…The German automaker is coming for you. Yesterday, Volkswagen revealed Moia (don’t ask us how to pronounce it). It’s the company’s 13th brand, but it’s unlike the others: in fact, think of Moia like an in-house startup, focused on developing “new mobility solutions“—we’re talking things like ride-hailing (Uber says hello), autonomous driving (hi again Uber) and electric cars (alright, this one’s mostly Tesla, but Uber’s doing it too). The ultimate goal? It might be the same goal that other auto companies and Uber have in mind: a self-driving car fleet that can be ordered by customers on-demand. Volkswagen may be an old-school auto company, but it’s trying to keep up with the times.

And Speaking of Uber

…The ride-hailing company is doing a whole more than ride-hailing these days. Need another example? Yesterday, Uber launched its own AI research lab, and it’ll be staffed by members of the startup Geometric Intelligence, which Uber just acquired. The lab will work on all sorts of futuristic artificial intelligence fun, like optimizing your food delivery route and—surprise!—self-driving car tech. We’re sensing a trend here.

Other Stories

Economic Calendar

  • Monday: ISM Non-Manufacturing Index (+)
  • Tuesday: Bank of Montreal, Dave & Buster’s Earnings; International Trade
  • Wednesday: Costco, Lululemon, H&R Block Earnings; Job Openings and Labor Turnover Survey
  • Thursday: Broadcom Earnings; Weekly Jobless Claims
  • Friday: Consumer Sentiment

Keeping Up with the Joneses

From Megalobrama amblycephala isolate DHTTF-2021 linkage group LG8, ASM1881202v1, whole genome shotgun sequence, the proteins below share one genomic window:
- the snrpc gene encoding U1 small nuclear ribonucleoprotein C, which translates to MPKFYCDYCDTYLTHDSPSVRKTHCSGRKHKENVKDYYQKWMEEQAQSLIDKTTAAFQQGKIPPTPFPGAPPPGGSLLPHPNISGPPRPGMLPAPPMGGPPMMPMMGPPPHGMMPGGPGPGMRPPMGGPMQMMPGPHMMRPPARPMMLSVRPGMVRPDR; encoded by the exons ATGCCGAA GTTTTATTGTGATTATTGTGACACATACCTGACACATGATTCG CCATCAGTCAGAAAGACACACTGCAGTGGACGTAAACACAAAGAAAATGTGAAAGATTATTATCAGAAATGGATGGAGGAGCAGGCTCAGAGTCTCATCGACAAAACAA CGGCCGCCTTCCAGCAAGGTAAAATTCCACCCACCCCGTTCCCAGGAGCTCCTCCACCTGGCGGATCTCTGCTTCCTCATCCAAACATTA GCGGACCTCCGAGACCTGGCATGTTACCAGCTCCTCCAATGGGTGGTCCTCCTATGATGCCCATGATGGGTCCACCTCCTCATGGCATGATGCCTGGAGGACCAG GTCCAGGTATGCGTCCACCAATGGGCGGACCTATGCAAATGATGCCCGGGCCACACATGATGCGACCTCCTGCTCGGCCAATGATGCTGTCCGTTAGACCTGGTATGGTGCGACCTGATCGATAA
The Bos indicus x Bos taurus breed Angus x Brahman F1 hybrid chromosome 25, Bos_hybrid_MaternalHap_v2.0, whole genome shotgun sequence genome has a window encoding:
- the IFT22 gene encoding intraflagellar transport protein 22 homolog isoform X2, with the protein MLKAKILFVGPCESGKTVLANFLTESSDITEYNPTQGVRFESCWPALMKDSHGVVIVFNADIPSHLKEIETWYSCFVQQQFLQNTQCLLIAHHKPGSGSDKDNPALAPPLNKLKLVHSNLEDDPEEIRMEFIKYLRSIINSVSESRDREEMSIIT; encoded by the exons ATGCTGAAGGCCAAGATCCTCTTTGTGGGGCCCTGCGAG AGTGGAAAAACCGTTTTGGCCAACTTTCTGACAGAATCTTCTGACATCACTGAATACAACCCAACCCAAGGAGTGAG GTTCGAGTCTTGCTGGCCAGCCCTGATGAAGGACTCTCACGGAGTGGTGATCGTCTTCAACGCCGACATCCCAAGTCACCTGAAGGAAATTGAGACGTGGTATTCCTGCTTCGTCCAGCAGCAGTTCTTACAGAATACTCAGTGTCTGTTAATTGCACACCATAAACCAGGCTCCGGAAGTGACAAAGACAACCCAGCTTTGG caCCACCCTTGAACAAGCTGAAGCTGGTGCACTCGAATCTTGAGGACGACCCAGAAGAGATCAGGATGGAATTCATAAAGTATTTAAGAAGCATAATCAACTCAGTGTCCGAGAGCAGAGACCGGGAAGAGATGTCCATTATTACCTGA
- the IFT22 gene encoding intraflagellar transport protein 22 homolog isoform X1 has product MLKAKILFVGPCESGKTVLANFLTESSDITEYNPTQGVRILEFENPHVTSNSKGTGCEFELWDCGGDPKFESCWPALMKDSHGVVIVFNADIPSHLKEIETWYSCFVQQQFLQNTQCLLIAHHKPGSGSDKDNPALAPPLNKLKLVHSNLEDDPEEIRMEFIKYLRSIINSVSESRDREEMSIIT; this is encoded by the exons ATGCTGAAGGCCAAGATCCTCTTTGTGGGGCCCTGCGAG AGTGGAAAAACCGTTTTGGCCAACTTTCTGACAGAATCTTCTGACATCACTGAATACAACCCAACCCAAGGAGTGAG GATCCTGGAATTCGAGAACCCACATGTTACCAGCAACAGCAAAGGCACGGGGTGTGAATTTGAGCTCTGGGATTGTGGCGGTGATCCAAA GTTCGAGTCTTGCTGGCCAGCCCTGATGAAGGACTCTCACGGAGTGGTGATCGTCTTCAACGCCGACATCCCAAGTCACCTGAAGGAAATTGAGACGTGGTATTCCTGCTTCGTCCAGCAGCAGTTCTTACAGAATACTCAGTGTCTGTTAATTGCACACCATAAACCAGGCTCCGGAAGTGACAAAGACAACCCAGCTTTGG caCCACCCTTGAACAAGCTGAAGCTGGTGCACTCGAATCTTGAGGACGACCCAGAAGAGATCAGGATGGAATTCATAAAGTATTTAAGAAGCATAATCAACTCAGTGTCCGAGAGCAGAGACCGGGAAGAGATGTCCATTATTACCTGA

Ultra-high net worth individuals may seem like regular people…but ultra, ultra-high net worth people? That’s a tougher sell. AIG Private Client Group looked at its clients who pay more than $250,000 in annual personal insurance premiums. Here’s what they found:

  • These absurdly rich individuals owned, on average, nine overseas homes. Yes, that’s overseas only. Over 50% of their homes were located in the Americas, with 14% located in Mexico. The rest of the top five hot spots are the Bahamas (13%), England, the Caribbean and France (each 9%). Goodness.
  • These homes need big driveways: the ridiculously rich own an average of 19 regular-use vehicles in total. Surprisingly, that’s only two per house.
  • Don’t forget about decorations. The ultra-rich have an average of $19.6 million in insured fine art and $1.7 million in insured jewelry. There you have it: they’re not so different after all.

Interview Question of the Day

If a company with a low P/E acquires a company with a high P/E in an all stock deal, will the deal likely be accretive or dilutive? (Answer)

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Business Term of the Day

Italian Prime Minister Matteo Renzi’s resignation comes after voters overwhelmingly rejected his proposed constitutional changes. Ouch. Now that Renzi’s out, Italeave is up in the air as Renzi’s opposition pushes a separate referendum on Italy potentially exiting the European Union. Hello Brexit, my old friend.

Food for Thought

Tyson Foods, which produces 20% of all U.S. chicken, beef and pork, has launched a venture capital fund. No joke. The meat giant plans to put its money where its mouth is by investing in “high-tech” products and services to refresh its meat products. This includes startups that are experimenting with lab-developed meats and insect-based proteins. Who’s hungry?